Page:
Knee Joint Assessment
In this knee joint series we have covered everything from your hands-on treatment to changing direction. This is all well and good but if you can’t make sense of your assessments then the rest of the process is lost.
In the mentorship I teach just how key these initial assessments are. Today, I want to bring a few core elements of the knee assessment to your attention.
From my clinical experience the sweep test is incredibly powerful. Whenever I have sent athletes for an MRI, the sweep test has been a key indicator for detecting a knee effusion.
First and foremost you want to go down into where the VMO attached. From there you sweep up and come down the vastus lateralis. What you will see if a knee effusion is present, you’ll see a pocket of fluid emerge in the space where the VMO attaches.
This is an incredibly useful Key Performance Indicator (KPI) to progress your athlete. If the knee effusion is acute I tend to steer away from letting athletes train. Of course, there is some literature out there which says you should but for me it doesn’t sit comfortably. Is the risk really worth the reward?
I’d encourage you to use the sweep test on a session by session basis. Ideally if there is a knee effusion present then it really should be gone by the second or third session. If it continues to hang around then we need to think, why could the nervous system be causing the effusion?
In 10 years of work in professional sport have never had a positive McMurray’s or Apley’s. This is exactly what I meant in part one by saying these special tests aren’t really that special. It all depends on you to put the whole thing together, the mechanisms, injury history and the individual athletes story.
One thing I do find to be very valuable clinically is overpressure and you should not be afraid to use it. With overpressure we are stressing the anterior meniscus. You’re stressing the posterior compartments of the meniscus. If there is a knee joint effusion and joint line tenderness, they will have a pinch in the back of the knee then it can lead you to think that maybe the meniscus is irritated.
Another KPI I use to tell how stable or unstable this issue is, is how quickly the knee joint effusion and the pinch at the back of the knee takes to settle in the next session. Very often time can help take the effusion down.
I have seen so many students try to test the MCL and just go through the basic motions. What you need to do is find and gap the jointline on the inside. When you stress the MCL you want to have intent. As you push you need to gap the medial joint line and see if there is a pain response.
You can do this dynamically or in flexion. However, if the knee is in flexion there will be some rotation in the knee when you try to gap it. If you do it dynamically, that force applied will be going into the frontal plane if you flex it will be into the transverse plane.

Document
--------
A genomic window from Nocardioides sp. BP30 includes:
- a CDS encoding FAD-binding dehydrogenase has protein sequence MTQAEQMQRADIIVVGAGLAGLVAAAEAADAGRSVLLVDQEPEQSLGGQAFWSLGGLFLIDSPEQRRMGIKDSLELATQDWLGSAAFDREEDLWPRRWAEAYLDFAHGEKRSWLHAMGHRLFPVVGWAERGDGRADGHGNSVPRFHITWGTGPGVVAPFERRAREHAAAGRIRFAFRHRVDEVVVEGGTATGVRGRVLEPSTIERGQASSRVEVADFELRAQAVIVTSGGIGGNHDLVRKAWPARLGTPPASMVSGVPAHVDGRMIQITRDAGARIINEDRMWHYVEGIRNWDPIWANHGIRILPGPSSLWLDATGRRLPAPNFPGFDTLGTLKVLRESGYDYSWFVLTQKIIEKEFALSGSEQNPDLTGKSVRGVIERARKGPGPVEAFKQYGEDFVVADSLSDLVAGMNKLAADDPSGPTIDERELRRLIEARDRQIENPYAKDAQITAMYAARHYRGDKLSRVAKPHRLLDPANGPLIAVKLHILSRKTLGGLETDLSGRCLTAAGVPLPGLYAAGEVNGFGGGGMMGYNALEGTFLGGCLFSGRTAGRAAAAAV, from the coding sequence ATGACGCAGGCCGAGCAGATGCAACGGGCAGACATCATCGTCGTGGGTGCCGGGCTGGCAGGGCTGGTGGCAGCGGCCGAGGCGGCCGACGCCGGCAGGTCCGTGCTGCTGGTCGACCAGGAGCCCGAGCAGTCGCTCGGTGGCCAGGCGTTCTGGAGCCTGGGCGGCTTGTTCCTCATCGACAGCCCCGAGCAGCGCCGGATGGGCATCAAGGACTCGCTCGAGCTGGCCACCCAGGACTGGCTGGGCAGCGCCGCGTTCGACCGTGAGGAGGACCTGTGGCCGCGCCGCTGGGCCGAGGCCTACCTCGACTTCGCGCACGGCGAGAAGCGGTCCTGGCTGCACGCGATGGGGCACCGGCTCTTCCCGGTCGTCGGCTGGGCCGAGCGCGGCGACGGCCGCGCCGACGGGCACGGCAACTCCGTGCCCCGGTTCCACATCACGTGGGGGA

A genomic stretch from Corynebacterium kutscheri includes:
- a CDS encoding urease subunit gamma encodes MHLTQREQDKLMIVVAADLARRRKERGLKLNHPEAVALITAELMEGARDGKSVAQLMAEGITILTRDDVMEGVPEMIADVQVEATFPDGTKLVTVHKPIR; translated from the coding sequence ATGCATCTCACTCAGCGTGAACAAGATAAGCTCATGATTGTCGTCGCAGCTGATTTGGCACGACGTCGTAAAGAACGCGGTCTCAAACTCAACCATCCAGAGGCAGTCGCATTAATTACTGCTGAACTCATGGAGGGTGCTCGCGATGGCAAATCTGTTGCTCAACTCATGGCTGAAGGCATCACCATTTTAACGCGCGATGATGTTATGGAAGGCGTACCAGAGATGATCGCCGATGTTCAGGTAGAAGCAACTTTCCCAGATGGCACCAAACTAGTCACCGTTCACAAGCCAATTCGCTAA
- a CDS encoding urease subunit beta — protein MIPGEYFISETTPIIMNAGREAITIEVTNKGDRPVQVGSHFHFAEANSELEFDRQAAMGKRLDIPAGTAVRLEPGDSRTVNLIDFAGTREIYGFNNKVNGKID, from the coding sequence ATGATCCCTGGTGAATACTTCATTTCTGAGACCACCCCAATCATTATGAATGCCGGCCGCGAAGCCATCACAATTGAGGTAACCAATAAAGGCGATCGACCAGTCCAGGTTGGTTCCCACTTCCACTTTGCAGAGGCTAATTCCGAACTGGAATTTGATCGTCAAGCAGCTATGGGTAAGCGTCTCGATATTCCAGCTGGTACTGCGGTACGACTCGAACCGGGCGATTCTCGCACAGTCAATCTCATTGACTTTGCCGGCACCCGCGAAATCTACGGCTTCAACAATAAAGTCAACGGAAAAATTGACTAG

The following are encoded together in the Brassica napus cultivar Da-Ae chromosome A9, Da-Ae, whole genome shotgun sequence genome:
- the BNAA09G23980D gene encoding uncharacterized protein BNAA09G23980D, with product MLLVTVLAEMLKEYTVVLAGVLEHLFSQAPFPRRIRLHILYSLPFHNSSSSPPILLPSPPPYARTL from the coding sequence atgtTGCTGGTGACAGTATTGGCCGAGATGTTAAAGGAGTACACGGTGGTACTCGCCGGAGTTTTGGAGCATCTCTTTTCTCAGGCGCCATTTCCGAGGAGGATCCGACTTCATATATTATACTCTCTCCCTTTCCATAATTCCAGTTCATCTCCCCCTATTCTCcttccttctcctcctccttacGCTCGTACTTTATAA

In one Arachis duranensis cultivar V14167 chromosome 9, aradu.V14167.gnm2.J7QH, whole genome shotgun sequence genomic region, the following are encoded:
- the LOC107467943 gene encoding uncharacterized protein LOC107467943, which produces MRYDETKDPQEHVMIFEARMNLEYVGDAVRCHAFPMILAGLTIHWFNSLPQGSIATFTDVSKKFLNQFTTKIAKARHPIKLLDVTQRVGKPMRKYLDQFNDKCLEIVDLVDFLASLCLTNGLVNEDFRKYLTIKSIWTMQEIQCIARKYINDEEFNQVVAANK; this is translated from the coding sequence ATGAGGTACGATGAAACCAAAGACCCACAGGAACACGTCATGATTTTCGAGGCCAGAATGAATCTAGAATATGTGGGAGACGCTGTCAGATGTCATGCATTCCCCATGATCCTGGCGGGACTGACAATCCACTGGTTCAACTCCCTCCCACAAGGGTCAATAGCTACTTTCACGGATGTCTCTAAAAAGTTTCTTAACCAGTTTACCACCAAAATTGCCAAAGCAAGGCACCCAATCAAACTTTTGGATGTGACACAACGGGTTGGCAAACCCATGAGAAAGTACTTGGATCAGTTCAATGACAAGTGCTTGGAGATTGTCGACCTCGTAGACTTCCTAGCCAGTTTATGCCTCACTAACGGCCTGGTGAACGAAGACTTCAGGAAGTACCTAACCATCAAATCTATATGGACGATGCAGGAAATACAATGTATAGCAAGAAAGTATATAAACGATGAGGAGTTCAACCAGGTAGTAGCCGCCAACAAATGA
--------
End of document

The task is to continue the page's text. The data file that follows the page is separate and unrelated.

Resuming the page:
If you do this test and the gap is large do not panic. If an athlete has had issues with their MCL in the past it will often stick around and give you a positive test.
There are a few differing ACL tests and everyone has their own favourite. For me the lachman test is very powerful in my knee assessment arsenal.
Many other people prefer anterior draw. If you are performing this test then you need to compress and take off the tendon. This will help the hamstring and gastrocs to relax so you can get a real end feel. Again you want to give it force. I would rather be aggressive than not be aggressive enough and miss something.
If you do this test straight after the athlete has come in from the field, do not panic if you do not get an end feel. The hamstrings are prone to going into protective tension, you can often find a false-positive.
In my experience these are the key areas you’ll want to test in your knee joint assessment. Of course, there are other special tests but these should be the fundamentals for any therapist.
As you move on and progress with your athlete you can start actively looking for and clinically reasoning toward the true cause of the issue. Perhaps other tests like considering the difference between the range in motion between prone and supine can begin to lead you toward the true stressor.
It is important to be clear from the start on how your assessment will work and how to make sense of any tests you perform.
Of course, it is your chance to treat the 20% and reduce the symptoms but it is really an opportunity to start working on the 80% and finding the true cause of the issue.
If you want more information on treating even the most complex of knee joint problems click here.